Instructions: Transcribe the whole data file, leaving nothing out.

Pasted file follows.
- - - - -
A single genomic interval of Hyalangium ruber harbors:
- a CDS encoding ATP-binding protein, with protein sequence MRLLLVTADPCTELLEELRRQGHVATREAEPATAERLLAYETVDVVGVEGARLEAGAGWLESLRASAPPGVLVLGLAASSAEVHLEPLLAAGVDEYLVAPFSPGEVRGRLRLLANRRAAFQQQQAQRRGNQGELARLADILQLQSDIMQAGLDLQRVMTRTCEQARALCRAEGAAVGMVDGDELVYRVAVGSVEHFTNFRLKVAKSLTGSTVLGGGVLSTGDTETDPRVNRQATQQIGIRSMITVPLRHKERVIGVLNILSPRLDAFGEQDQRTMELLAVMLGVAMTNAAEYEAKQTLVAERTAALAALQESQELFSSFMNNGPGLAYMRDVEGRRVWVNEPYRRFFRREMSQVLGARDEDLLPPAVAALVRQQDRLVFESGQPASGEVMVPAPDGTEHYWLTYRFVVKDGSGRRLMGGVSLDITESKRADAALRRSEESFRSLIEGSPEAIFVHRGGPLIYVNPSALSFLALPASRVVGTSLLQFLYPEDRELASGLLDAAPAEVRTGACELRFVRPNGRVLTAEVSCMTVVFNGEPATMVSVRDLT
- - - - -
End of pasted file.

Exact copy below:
A single genomic interval of Hyalangium ruber harbors:
- a CDS encoding ATP-binding protein, with protein sequence MRLLLVTADPCTELLEELRRQGHVATREAEPATAERLLAYETVDVVGVEGARLEAGAGWLESLRASAPPGVLVLGLAASSAEVHLEPLLAAGVDEYLVAPFSPGEVRGRLRLLANRRAAFQQQQAQRRGNQGELARLADILQLQSDIMQAGLDLQRVMTRTCEQARALCRAEGAAVGMVDGDELVYRVAVGSVEHFTNFRLKVAKSLTGSTVLGGGVLSTGDTETDPRVNRQATQQIGIRSMITVPLRHKERVIGVLNILSPRLDAFGEQDQRTMELLAVMLGVAMTNAAEYEAKQTLVAERTAALAALQESQELFSSFMNNGPGLAYMRDVEGRRVWVNEPYRRFFRREMSQVLGARDEDLLPPAVAALVRQQDRLVFESGQPASGEVMVPAPDGTEHYWLTYRFVVKDGSGRRLMGGVSLDITESKRADAALRRSEESFRSLIEGSPEAIFVHRGGPLIYVNPSALSFLALPASRVVGTSLLQFLYPEDRELASGLLDAAPAEVRTGACELRFVRPNGRVLTAEVSCMTVVFNGEPATMVSVRDLT